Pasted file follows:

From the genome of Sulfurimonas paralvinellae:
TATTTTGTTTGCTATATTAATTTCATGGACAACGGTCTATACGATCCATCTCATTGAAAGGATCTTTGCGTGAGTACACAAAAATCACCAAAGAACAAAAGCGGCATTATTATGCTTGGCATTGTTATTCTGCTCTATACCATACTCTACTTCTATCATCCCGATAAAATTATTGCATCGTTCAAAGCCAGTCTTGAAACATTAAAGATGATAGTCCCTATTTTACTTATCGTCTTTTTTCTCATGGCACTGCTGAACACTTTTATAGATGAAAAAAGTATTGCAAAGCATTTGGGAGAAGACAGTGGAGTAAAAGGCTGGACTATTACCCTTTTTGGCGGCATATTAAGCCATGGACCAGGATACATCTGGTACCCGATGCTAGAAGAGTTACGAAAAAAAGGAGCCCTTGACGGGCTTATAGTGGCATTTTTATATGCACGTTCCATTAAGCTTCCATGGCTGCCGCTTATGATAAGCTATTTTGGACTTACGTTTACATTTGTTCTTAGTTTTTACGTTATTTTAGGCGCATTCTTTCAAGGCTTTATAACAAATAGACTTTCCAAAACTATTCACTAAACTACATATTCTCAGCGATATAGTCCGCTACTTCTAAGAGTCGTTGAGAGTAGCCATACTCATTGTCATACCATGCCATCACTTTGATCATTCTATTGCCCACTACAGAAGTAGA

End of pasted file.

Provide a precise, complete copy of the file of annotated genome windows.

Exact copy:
From the genome of Sulfurimonas paralvinellae:
TATTTTGTTTGCTATATTAATTTCATGGACAACGGTCTATACGATCCATCTCATTGAAAGGATCTTTGCGTGAGTACACAAAAATCACCAAAGAACAAAAGCGGCATTATTATGCTTGGCATTGTTATTCTGCTCTATACCATACTCTACTTCTATCATCCCGATAAAATTATTGCATCGTTCAAAGCCAGTCTTGAAACATTAAAGATGATAGTCCCTATTTTACTTATCGTCTTTTTTCTCATGGCACTGCTGAACACTTTTATAGATGAAAAAAGTATTGCAAAGCATTTGGGAGAAGACAGTGGAGTAAAAGGCTGGACTATTACCCTTTTTGGCGGCATATTAAGCCATGGACCAGGATACATCTGGTACCCGATGCTAGAAGAGTTACGAAAAAAAGGAGCCCTTGACGGGCTTATAGTGGCATTTTTATATGCACGTTCCATTAAGCTTCCATGGCTGCCGCTTATGATAAGCTATTTTGGACTTACGTTTACATTTGTTCTTAGTTTTTACGTTATTTTAGGCGCATTCTTTCAAGGCTTTATAACAAATAGACTTTCCAAAACTATTCACTAAACTACATATTCTCAGCGATATAGTCCGCTACTTCTAAGAGTCGTTGAGAGTAGCCATACTCATTGTCATACCATGCCATCACTTTGATCATTCTATTGCCCACTACAGAAGTAGA